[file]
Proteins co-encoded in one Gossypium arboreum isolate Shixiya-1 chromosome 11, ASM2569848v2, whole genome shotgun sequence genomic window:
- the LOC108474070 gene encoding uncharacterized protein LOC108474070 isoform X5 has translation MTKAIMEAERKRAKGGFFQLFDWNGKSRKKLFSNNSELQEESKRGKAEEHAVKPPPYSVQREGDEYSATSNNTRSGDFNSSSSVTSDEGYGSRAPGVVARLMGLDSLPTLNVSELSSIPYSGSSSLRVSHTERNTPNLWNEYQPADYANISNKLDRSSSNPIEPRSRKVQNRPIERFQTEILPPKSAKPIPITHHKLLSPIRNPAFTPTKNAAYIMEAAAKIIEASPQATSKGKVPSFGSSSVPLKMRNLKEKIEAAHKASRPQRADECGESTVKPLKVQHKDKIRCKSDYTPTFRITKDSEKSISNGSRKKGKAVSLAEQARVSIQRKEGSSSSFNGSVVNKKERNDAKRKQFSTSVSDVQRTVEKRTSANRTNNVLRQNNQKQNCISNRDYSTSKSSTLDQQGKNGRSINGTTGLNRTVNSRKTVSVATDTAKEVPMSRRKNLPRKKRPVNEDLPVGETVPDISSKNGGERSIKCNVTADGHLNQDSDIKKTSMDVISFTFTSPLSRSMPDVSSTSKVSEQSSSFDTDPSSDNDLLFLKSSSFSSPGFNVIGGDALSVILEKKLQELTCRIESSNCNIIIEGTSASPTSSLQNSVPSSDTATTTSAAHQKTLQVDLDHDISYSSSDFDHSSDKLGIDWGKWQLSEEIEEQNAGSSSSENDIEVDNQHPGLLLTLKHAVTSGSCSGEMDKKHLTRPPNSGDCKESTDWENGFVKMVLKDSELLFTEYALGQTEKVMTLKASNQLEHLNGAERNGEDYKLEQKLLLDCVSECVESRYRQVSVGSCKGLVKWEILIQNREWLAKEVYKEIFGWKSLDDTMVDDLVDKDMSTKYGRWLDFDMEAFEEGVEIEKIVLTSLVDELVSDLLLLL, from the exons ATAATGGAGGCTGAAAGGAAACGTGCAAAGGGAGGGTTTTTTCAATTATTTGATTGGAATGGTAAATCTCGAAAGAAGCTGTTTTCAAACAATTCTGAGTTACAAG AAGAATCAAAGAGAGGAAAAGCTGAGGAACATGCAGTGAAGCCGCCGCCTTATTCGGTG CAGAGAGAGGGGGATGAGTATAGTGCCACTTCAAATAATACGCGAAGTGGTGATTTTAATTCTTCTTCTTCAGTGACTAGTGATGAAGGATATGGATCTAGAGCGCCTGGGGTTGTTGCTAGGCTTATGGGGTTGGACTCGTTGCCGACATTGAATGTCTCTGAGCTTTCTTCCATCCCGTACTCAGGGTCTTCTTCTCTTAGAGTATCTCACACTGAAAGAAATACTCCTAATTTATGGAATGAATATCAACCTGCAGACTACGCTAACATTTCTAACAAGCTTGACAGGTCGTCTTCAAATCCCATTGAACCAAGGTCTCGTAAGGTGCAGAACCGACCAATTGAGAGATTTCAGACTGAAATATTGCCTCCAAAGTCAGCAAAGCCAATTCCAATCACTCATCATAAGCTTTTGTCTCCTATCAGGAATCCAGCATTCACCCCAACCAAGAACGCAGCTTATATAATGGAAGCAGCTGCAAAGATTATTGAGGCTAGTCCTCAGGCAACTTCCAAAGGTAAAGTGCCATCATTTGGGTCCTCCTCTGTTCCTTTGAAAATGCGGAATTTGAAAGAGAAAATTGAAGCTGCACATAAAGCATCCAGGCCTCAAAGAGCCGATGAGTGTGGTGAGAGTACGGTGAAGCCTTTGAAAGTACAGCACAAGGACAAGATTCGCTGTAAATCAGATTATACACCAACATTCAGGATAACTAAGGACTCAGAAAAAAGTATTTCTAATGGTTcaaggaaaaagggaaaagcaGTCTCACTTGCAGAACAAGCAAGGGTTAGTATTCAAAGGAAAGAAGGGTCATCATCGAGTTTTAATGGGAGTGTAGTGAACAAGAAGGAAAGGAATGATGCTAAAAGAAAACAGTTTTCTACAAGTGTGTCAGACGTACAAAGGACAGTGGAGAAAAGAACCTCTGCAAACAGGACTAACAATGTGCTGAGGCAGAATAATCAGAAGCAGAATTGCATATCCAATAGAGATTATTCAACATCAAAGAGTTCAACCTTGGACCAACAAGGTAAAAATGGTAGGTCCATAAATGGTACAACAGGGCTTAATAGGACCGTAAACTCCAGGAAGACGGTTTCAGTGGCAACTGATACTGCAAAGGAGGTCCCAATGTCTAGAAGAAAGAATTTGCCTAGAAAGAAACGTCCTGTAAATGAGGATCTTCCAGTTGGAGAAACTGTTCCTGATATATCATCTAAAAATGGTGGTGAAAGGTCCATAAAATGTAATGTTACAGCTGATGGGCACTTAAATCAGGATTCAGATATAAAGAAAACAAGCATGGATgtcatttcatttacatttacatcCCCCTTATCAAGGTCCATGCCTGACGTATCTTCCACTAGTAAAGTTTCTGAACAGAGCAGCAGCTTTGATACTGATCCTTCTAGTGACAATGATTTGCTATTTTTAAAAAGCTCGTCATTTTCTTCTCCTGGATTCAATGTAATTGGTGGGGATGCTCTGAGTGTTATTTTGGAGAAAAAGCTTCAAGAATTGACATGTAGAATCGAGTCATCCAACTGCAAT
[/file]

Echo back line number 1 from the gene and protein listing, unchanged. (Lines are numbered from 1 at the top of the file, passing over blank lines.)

Proteins co-encoded in one Gossypium arboreum isolate Shixiya-1 chromosome 11, ASM2569848v2, whole genome shotgun sequence genomic window: